• the nature of the work;
  • the amount and substantiality of the portion dealt with in relation to the work as a whole; and
  • the effect of the dealing on the potential market for or value of the work.

The following example would be considered 'fair':

  • a student copying a small portion of a copyrighted work and incorporating it in his project for illustration with acknowledgement of the source of the work.

But the following example would NOT be considered 'fair':

  • a student copying the whole or a large portion of a textbook because he believes the textbook is too expensive (this is not fair dealing because the amount is too great and the market for the book was adversely affected).

Other exemption for reprographic copying

For teaching or learning purposes

Teachers and students are permitted to make reprographic copies of artistic works or passages from literary, dramatic or musical works 'to a reasonable extent' for teaching or learning purpose provided that -

  • where a teacher makes the copying, it is done for giving instructions on behalf of an educational establishment;
  • where a student makes the copying, it is done for receiving instructions in a specified course of study provided by an educational establishment;
  • there is no licensing scheme available in respect of the works being copied; and
  • after the copy has been made pursuant to the exemption it is not sold, offered for sale or hired to others.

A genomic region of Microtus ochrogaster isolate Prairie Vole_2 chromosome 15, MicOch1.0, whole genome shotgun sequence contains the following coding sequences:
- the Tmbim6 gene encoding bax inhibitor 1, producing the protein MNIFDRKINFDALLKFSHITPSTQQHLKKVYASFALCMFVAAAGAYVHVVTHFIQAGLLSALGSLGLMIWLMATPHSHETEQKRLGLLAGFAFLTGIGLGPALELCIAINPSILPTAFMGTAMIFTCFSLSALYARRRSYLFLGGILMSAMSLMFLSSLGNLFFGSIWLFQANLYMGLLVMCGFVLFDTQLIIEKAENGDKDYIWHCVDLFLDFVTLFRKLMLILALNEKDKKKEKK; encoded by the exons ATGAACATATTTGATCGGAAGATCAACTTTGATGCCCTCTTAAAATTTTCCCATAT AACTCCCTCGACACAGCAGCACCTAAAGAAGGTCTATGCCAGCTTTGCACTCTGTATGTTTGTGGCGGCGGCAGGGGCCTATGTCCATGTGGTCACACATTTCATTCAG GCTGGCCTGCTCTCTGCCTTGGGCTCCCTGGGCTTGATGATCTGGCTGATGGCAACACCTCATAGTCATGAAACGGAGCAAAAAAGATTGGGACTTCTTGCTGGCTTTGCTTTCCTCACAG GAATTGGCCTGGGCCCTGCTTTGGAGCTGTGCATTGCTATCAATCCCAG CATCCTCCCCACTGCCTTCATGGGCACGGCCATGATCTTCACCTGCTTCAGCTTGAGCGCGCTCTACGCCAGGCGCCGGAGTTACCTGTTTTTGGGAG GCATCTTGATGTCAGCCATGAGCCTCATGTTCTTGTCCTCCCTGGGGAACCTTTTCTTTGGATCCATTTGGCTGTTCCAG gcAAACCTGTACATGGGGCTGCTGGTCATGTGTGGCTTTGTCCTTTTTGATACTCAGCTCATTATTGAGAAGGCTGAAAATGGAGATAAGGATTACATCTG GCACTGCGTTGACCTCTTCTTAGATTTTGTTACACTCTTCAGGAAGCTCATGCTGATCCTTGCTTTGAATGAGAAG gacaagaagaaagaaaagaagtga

For examination purpose

A teacher has more latitude to use reprographic copies of literary, artistic or dramatic works where the copying is done solely for the purpose of setting examination questions or communicating examination questions to candidates or answering examination questions. But after the copy has been made for examination purposes, it may not be sold, offered for sale or hired to others.

Research or private study

The Copyright Ordinance of the Hong Kong SAR allows fair dealing in any type of copyright work for the purpose of research or private study. 'Fair dealing' can include copying or any other of the restricted acts in copyright (e.g. performance, recording, adapting). If you translate a reasonable passage of text as an exercise in developing language skills, that would be considered 'fair dealing'. To decide whether an act is 'fair dealing' the law requires you to consider:

  • the purpose and nature of the dealing, including whether the dealing is for a nonprofit-making purpose and whether the dealing is of a commercial nature;
  • the nature of the work;
  • the amount and substantiality of the portion dealt with in relation to the work as a whole; and
  • the effect of the dealing on the potential market for or value of the work.

Relationship between the exemptions

Each of the above exemptions operates independently. For example, where an act of copying by a teacher or a student is not covered by the reprographic copying exemption in section 45, the act could still be covered by the 'fair dealing' exemption if all the criteria for 'fair dealing' are satisfied.

Making sound and video recordings of broadcast or cable programmes

Educational establishments are allowed to make recordings to show to students at the school for teaching purposes (not entertainment). But this sort of recording is only allowed provided you do not clip off the credits at the beginning or end.

It is not a problem if the actual recording is made outside the school (e.g. at a teacher's home) for the purposes of teaching in the teacher's school. The recording must not be done 'for gain': that is, you can't set up a commercial service making such recordings for schools. Also, the recording cannot subsequently be hired or sold to third parties.

Playing sound and video recordings